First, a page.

I've dabbled with recording and streaming capture content in the past. Nothing professional, but enough that I always wanted to make modifications and tweaks to the video and audio content. One thing that always bugged me was how all of the audio was compressed into a single track. I couldn't adjust my microphone volume or that of my friends on Mumble...

So, I decided to look into how other YouTube/Twitch streamers have approached this problem. I figured it would be enlightening and may help me down the road.

Who is this article for?

This is not meant to be a quick and dirty, single-button solution for recording and steaming captured video/audio content.

There are plenty of tutorials that will get you up and running using the bare-bones setup in minutes. This outlines the steps necessary to set up OBS (Open Broadcaster Software) Studio and record the footage in a way that is easy to manipulate down the road if you want to do further edits.

So what am I trying to accomplish here?

Good question! In this article we are going to cover the following:

  • How to isolate your game sounds from other applications like Mumble or Skype for easier editing down the road
  • Setting up a popular recording tool (OBS Studio) to both stream and record content
  • What setup and application settings worked for me

How Are We Going to Accomplish This?

Glad you asked! We'll go through the nitty-gritty shortly, but here's the short answer:

  1. We're going to install VB-CABLE to isolate your game sounds from other applications like Mumble or Skype.
  2. We'll go over VoiceMeeter and why it's important for mixing audio streams together.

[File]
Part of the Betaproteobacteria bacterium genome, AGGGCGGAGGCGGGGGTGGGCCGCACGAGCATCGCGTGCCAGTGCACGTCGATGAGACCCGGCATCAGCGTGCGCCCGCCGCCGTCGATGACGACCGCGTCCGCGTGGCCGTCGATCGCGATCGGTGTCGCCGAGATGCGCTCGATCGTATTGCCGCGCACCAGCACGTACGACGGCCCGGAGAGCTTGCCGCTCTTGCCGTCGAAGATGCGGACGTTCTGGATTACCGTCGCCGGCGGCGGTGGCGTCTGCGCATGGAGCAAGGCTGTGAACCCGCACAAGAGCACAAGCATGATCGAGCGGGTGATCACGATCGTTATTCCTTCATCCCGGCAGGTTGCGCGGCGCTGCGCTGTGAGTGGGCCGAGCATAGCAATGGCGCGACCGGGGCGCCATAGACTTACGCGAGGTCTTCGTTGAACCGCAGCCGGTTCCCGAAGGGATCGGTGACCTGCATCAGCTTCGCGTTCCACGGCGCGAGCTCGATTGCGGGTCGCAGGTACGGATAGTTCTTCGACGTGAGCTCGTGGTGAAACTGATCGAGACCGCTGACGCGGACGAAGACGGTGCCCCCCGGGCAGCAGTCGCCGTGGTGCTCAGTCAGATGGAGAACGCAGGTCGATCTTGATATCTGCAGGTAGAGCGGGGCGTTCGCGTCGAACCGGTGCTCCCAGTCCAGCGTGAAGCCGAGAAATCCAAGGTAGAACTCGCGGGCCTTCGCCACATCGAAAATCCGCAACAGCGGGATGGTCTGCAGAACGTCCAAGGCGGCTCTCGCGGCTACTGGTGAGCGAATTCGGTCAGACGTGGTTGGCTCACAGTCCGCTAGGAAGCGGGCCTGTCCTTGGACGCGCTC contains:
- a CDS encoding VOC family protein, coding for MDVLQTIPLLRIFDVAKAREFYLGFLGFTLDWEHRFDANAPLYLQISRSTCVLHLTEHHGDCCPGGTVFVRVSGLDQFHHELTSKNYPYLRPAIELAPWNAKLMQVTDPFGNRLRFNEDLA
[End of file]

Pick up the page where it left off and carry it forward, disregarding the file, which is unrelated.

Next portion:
3. After that, we'll go over the steps necessary to get OBS recording good quality video
  4. Once set up, we'll discuss recording multiple audio tracks
  5. We'll add game footage to the OBS "scene"
  6. Finally, we will discuss the next steps: streaming to an online service

Alright, excited yet? Let's get started!

Installing VB-CABLE Virtual Audio Cable

VB-CABLE Virtual Audio Cable is a driver for Windows that provides a virtual input and output device to pipe sound through. Why is this important? It has to do with how Windows handles audio.

Normally, audio is piped to your 'default' playback device. You may play your system's sound through your speakers or headset via a hardware connection line out, HDMI, and so on. Unfortunately for us, this means all of the sound gets compressed into a single stream. When you record game-play, there's no way to separate the in-game sounds and the sounds of your friends talking.

Enter VB-CABLE. This creates a virtual cable connecting an input (recording) device and an output (playback) device. If you pipe your Mumble content in one side, it comes out the other. Most importantly, it's a separate audio stream you can record separately and mute, adjust and modify at your leisure.

So, what do you do now?

Step 1: Install VB-CABLE Virtual Audio Cable

Step 2: Install VoiceMeeter (don't worry, we'll discuss this bit soon)